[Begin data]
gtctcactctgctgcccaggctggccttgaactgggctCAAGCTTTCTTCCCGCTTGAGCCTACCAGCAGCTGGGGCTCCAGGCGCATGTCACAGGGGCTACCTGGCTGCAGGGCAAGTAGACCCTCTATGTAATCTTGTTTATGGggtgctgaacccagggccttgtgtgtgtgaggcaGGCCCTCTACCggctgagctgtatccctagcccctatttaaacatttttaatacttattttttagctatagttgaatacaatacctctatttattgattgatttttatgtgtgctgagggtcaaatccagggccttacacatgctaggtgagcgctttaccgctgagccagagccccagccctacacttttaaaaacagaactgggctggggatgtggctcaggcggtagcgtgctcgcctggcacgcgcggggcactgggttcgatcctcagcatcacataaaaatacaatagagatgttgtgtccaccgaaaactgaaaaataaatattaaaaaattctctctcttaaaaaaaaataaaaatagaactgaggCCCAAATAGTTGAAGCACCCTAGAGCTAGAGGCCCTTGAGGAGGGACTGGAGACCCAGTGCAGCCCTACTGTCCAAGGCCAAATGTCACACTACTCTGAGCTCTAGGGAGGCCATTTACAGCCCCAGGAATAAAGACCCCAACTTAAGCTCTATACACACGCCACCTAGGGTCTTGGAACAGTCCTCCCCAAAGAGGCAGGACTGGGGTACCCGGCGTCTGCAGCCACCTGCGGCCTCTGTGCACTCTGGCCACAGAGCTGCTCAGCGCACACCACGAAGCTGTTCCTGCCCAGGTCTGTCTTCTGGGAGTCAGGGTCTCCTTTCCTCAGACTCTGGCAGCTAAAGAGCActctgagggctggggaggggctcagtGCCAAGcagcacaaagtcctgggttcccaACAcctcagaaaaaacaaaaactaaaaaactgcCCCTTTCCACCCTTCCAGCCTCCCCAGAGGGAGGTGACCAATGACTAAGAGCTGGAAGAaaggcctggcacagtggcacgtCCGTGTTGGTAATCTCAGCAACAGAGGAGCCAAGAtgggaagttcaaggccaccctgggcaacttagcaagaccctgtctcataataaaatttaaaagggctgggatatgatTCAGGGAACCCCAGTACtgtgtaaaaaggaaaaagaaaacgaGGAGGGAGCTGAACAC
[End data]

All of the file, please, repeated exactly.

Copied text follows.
gtctcactctgctgcccaggctggccttgaactgggctCAAGCTTTCTTCCCGCTTGAGCCTACCAGCAGCTGGGGCTCCAGGCGCATGTCACAGGGGCTACCTGGCTGCAGGGCAAGTAGACCCTCTATGTAATCTTGTTTATGGggtgctgaacccagggccttgtgtgtgtgaggcaGGCCCTCTACCggctgagctgtatccctagcccctatttaaacatttttaatacttattttttagctatagttgaatacaatacctctatttattgattgatttttatgtgtgctgagggtcaaatccagggccttacacatgctaggtgagcgctttaccgctgagccagagccccagccctacacttttaaaaacagaactgggctggggatgtggctcaggcggtagcgtgctcgcctggcacgcgcggggcactgggttcgatcctcagcatcacataaaaatacaatagagatgttgtgtccaccgaaaactgaaaaataaatattaaaaaattctctctcttaaaaaaaaataaaaatagaactgaggCCCAAATAGTTGAAGCACCCTAGAGCTAGAGGCCCTTGAGGAGGGACTGGAGACCCAGTGCAGCCCTACTGTCCAAGGCCAAATGTCACACTACTCTGAGCTCTAGGGAGGCCATTTACAGCCCCAGGAATAAAGACCCCAACTTAAGCTCTATACACACGCCACCTAGGGTCTTGGAACAGTCCTCCCCAAAGAGGCAGGACTGGGGTACCCGGCGTCTGCAGCCACCTGCGGCCTCTGTGCACTCTGGCCACAGAGCTGCTCAGCGCACACCACGAAGCTGTTCCTGCCCAGGTCTGTCTTCTGGGAGTCAGGGTCTCCTTTCCTCAGACTCTGGCAGCTAAAGAGCActctgagggctggggaggggctcagtGCCAAGcagcacaaagtcctgggttcccaACAcctcagaaaaaacaaaaactaaaaaactgcCCCTTTCCACCCTTCCAGCCTCCCCAGAGGGAGGTGACCAATGACTAAGAGCTGGAAGAaaggcctggcacagtggcacgtCCGTGTTGGTAATCTCAGCAACAGAGGAGCCAAGAtgggaagttcaaggccaccctgggcaacttagcaagaccctgtctcataataaaatttaaaagggctgggatatgatTCAGGGAACCCCAGTACtgtgtaaaaaggaaaaagaaaacgaGGAGGGAGCTGAACAC